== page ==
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South Africa is to unveil plans this week for what it claims will be the world's biggest solar power plant – a radical step in a coal-dependent country where one in six people still lacks electricity.
The project, expected to cost up to R200bn (£18.42bn), would aim by the end of its first decade to achieve an annual output of five gigawatts (GW)* of electricity - currently one-tenth of South Africa's energy needs.
Giant mirrors and solar panels would be spread across the Northern Cape province, which the government says is among the sunniest 3% of regions in the world with minimal cloud or rain.
Apparently the Dept. of Energy is going on a big investor drive to drum up support for the whole shebang. Apart from South Africa's Renewable Energy Feed-In Tariffs (REFIT) scheme - I'm not really in a position to make predictions about the economic implications at this stage... Well, apart from the rather obvious matter that anything requiring a subsidy is going to be more expensive than the current going rate. Still, until we get a carbon price up to internalise the externality costs of coal, I suppose subsidies will have to do to for kick-starting the broader integration of renewables in South Africa and beyond. (Lord knows we could also do with a bit of diversification in the electricity supply down there... And I won't even mention the need to do away with Eskom's crippling monopoly on power supply.)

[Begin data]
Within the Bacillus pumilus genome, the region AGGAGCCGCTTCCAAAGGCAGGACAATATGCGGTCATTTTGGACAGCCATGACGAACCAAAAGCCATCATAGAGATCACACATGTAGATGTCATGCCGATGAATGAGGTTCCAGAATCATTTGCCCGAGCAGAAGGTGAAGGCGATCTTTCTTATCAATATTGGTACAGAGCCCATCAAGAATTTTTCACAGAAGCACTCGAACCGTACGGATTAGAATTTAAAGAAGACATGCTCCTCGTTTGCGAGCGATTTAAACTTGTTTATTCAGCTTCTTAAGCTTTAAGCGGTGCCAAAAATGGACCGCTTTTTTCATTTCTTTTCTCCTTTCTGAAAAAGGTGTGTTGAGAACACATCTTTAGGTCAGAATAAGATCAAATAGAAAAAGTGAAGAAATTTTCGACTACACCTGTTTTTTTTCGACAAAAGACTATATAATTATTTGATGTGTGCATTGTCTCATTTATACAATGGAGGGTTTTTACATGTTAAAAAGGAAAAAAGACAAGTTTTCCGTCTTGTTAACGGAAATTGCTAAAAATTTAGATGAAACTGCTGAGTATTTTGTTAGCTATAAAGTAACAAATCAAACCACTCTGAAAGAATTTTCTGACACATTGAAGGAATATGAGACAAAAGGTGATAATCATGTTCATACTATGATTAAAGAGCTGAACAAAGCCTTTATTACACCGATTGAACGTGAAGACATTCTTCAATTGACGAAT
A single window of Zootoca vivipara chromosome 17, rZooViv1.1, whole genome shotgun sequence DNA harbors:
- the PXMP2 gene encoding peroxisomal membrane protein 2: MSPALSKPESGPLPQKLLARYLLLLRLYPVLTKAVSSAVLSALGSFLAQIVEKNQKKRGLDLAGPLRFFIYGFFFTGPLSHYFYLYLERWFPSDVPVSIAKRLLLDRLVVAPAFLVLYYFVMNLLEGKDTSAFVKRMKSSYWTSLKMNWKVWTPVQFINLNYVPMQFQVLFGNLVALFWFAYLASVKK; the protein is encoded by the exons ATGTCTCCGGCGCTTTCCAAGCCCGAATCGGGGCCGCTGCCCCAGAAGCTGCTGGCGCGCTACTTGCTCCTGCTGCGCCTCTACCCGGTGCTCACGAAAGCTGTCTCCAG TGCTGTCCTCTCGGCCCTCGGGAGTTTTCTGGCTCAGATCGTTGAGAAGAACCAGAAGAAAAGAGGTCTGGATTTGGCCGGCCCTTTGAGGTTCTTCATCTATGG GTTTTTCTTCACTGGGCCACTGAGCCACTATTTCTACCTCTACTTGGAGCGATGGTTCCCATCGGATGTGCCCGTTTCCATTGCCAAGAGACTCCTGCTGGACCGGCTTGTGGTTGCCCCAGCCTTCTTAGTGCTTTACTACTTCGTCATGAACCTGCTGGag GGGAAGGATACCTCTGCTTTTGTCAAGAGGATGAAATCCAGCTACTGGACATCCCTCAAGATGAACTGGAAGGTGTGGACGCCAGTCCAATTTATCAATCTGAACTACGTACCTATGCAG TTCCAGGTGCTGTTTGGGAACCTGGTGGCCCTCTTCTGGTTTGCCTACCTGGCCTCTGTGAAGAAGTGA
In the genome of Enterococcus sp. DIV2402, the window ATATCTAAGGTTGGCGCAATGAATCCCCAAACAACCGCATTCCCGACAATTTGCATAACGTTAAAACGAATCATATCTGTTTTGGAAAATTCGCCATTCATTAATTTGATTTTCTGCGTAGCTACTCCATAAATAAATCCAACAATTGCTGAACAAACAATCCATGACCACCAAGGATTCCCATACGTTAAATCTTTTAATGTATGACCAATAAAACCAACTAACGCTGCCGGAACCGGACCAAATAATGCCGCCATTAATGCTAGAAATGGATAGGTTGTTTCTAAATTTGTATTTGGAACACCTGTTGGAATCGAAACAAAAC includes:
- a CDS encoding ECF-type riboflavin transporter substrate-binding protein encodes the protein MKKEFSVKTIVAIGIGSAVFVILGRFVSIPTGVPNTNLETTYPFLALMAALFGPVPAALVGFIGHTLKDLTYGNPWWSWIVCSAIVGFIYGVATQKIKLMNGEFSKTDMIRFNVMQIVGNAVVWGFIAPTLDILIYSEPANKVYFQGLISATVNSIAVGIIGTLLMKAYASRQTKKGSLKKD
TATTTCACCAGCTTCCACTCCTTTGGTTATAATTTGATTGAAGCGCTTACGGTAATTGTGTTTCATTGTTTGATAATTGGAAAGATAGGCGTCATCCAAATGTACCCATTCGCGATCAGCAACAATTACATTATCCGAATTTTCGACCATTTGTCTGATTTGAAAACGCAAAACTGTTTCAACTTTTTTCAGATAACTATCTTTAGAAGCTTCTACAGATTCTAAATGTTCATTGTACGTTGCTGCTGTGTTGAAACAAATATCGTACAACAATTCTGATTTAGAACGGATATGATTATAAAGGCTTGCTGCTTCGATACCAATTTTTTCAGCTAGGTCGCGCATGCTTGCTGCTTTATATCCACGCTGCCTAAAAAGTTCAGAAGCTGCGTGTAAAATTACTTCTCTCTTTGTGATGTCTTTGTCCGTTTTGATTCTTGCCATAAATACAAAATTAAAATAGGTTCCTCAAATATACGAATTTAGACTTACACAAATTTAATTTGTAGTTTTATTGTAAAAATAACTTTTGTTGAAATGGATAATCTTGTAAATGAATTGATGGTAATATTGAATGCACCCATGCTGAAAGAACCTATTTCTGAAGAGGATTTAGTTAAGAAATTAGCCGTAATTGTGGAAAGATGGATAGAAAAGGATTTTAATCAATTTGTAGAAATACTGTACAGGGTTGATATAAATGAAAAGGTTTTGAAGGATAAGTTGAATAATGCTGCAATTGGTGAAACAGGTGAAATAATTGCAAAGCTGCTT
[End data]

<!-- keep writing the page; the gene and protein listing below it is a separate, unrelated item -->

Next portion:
General aversions to monopolies (and certain subsidies) aside, I've been pretty positive about CSP (concentrated solar power) in that part of the country for a while. One concern I do have about these big solar projects though, is that they tend to be in - well - hot and dry places. This becomes problematic given that you need pretty substantial amounts of water for cooling (with thermal plants) and even cleaning (for photovoltaics). I guess it was inevitable that they've got their eyes set on the Orange River for this one... I'm interested to see what the EIA throws up.

* Unfortunately, the article contains a frustratingly common mistake here. The author surely means "5GW of capacity" (not output) as the only meaningful way to interpret output is watt hours... It happens again later on when he writes: "South Africa currently consumes 45-48GW of power per year." (If you're interested, you can visit the reliable StatsSA to see that total electricity consumption in 2009 was the order of 230TWh, i.e. terrawatt hours.)